Inside the special law enforcement unit that brings down child predators

George Woolston
Detective Sgt. Dave Kohler demonstrates a chip-off extraction, a last resort method used to retrieve data at the expense of the rest of the phone, at the High-Tech Crimes Unit of the Burlington County Prosecutor's Office in Pemberton.

PEMBERTON TOWNSHIP — A special Burlington County law enforcement unit is using its new high-tech digs to find child predators, track down murderers and put other criminals behind bars.

The Burlington County Prosecutor’s Office High-Tech Crimes Unit is the main agency behind Operation Safe Quarantine, an ongoing multi-agency investigation that has led to charges for seven men since mid-agency.

The unit, however, does more than investigate cyber crimes, and has been busy since it moved into its new home at the county prosecutor office’s new forensic services center last year.

“We support every single county municipality for data forensics,” Detective Sgt. David Kohler, the unit’s supervisor, said.

That means the unit uses technology to access the data on electronic devices, whether they are password protected or not, and puts it into a readable format for investigation.

It's made up of three detectives from the county prosecutor’s office and a prosecutor’s agent assigned specifically to gaining access to cell phones, computers and other electronic devices that store data.

It is also home to one agent from the United States Homeland Security Investigations’ Cherry Hill office and a Cinnaminson Police Department detective.

Detectives and agents will perform digital forensics on almost any investigation being conducted by the prosecutor’s office — everything from murder, to the exploitation of children, to white collar crime.

Its origins go back to 2007, when now-Cinnaminson police Chief Richard Calabrese was the first Burlington County detective assigned to New Jersey’s high-tech crime task force.

“They sent me all over the country to learn computer forensics,” Calabrese said. "And as I progressed in the ranks, I knew the importance of (digital forensics) … 85% of crime touches some type of electronic device, so you have to be professional at (digital forensics).”

It is now led by Kohler, the second Burlington County detective to follow in Calabrese’s footsteps.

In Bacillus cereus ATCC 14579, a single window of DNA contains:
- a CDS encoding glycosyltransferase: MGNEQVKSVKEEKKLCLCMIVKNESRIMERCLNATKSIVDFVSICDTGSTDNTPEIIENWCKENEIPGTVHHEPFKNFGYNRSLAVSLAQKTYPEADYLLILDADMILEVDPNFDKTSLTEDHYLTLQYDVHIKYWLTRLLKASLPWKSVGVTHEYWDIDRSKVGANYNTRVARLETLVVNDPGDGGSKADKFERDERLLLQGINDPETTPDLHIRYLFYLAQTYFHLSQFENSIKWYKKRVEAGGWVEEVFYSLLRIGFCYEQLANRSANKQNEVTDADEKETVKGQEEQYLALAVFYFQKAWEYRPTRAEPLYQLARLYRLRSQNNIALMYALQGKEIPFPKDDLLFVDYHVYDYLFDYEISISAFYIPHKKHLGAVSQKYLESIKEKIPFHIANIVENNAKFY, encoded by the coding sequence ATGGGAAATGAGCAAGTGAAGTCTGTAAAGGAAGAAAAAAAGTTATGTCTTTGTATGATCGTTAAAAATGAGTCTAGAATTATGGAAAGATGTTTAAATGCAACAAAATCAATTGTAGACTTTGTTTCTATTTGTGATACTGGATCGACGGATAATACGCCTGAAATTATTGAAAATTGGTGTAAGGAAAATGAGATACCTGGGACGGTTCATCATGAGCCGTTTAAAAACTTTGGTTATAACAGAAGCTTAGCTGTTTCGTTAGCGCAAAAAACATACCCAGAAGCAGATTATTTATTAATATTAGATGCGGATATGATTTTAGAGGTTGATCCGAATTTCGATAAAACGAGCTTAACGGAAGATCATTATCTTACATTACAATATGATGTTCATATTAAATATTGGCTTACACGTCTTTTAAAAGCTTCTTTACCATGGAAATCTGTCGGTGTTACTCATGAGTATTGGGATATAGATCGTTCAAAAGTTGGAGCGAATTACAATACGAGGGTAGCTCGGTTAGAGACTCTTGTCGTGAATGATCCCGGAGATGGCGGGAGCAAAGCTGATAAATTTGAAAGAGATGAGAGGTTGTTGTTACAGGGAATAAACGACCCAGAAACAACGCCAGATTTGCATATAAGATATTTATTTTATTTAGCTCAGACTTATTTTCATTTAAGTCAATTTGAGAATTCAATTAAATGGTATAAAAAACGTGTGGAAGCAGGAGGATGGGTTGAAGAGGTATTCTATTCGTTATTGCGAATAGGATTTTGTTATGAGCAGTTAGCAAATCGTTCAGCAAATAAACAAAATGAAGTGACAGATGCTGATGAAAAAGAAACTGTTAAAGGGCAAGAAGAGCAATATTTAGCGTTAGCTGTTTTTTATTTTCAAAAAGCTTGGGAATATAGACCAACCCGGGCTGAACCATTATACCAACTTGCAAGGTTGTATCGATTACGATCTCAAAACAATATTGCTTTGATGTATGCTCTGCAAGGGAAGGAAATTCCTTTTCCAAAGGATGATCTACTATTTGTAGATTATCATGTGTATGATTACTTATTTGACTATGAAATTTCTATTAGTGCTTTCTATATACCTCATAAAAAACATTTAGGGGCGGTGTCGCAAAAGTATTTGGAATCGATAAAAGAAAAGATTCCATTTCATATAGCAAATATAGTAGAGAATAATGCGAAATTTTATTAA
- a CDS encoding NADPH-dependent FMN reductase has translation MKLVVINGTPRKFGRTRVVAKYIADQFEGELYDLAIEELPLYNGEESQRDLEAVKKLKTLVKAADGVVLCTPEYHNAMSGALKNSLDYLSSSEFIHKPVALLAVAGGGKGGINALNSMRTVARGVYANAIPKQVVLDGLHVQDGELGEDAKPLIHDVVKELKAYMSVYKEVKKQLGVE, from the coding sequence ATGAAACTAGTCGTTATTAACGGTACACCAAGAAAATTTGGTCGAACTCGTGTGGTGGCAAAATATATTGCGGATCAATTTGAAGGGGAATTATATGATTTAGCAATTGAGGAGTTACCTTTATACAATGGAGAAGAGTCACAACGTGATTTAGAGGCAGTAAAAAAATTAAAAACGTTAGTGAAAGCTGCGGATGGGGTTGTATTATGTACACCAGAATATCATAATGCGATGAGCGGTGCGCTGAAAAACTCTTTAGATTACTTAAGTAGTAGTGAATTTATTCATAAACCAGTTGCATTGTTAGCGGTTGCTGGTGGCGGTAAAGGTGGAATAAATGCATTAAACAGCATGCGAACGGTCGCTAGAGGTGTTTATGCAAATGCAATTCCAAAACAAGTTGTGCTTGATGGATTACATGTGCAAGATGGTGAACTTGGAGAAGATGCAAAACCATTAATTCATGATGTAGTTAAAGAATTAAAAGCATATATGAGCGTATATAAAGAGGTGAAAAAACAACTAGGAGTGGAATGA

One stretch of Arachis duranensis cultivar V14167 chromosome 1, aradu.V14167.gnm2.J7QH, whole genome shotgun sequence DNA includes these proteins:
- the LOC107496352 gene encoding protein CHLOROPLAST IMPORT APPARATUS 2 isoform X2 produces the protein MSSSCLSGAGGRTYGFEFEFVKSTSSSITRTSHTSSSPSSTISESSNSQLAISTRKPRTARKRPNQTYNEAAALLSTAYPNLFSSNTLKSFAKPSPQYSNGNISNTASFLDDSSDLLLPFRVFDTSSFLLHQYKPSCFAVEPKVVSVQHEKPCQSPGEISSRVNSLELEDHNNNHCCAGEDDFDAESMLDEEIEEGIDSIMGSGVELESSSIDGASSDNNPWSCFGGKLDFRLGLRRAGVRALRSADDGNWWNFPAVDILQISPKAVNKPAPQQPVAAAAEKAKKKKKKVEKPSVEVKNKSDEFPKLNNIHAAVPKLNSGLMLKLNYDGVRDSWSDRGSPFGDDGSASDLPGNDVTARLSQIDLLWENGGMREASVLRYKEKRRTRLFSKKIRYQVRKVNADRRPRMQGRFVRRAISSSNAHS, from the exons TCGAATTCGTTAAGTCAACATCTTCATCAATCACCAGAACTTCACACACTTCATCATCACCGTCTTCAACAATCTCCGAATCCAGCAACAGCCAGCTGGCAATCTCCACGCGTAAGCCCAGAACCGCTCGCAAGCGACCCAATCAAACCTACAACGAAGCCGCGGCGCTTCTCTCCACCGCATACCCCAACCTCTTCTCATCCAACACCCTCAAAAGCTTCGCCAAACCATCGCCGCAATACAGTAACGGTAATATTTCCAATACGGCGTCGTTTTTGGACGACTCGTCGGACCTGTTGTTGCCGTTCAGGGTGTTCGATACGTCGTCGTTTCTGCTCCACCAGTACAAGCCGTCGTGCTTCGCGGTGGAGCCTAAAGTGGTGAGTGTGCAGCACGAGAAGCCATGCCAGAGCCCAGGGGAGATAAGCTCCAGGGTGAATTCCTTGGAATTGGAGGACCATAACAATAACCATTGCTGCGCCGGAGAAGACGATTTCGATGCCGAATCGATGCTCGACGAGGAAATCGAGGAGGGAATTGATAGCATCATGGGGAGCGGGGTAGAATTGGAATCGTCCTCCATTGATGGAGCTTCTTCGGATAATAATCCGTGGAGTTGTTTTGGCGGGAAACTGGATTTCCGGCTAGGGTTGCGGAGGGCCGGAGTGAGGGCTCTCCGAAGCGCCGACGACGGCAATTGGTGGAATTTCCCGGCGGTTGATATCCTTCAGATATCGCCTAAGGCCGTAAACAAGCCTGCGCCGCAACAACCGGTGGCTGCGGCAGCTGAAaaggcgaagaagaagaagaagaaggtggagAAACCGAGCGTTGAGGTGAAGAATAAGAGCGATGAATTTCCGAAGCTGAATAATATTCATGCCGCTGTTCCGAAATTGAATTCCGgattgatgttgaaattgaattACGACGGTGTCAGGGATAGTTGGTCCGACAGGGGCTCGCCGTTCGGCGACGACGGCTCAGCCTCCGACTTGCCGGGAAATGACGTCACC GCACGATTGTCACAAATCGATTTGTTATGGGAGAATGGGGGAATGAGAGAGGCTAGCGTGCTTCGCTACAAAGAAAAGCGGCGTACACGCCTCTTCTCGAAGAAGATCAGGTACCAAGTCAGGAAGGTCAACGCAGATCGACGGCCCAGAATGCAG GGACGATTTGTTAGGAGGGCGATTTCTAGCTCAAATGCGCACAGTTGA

The unit works to access phones, where text messages can be key evidence in an investigation into a drug death; computer hard drives, where child predators store child porn images; and, a more recent development, car computers that can track almost every movement a vehicle makes down to when and where a car door was opened, which comes in handy during a murder investigation.

“We do somewhere in the neighborhood of 500 phones a year,” Kohler said.

Child porn investigations often start with a tip from the National Center for Missing and Exploited Children about illegal images uploaded to the internet.

The national agency determines the location of the IP address associated with the illegal activity, and once it’s determined it originated in New Jersey, the tip is sent to the New Jersey State Police Internet Crimes Against Children Task Force.

The tip is then assigned to the local agency where the activity took place, and if the high-tech crimes unit determines it to be credible, often a warrant is received to search the person’s home and seize their electronic devices.

That’s where the unit’s lab comes into play.

In a recent investigation into child porn possession, “We got a search warrant, we hit the house, and we seize 50 pieces of evidence, give or take. And we identified over 35 of them that had child sexual abuse material. And from there, we then start our examination. Now we have about 26 terabytes worth of data regarding child sexual abuse.”

One detective assigned to the unit, Kevin Sobotka, said part of the job once access is gained to the device is looking through and identifying any images of child sexual abuse first-hand.

“It's our responsibility to go through the devices. We have to tag every single image or video to get a count for court purposes,” Sobotka said. “It’s not an easy job, but you try to leave it here at work and just know that you're doing good work and for good reason.”

For Calabrese, the importance of these investigations does not just lay with making sure there is enough evidence to bring to court, but also in breaking the cycle of child exploitation and the dissemination of “these sickening materials.”

“It is imperative that all law enforcement agencies take an active role in helping to combat these types of crimes. That cannot be emphasized enough,” Calabrese said.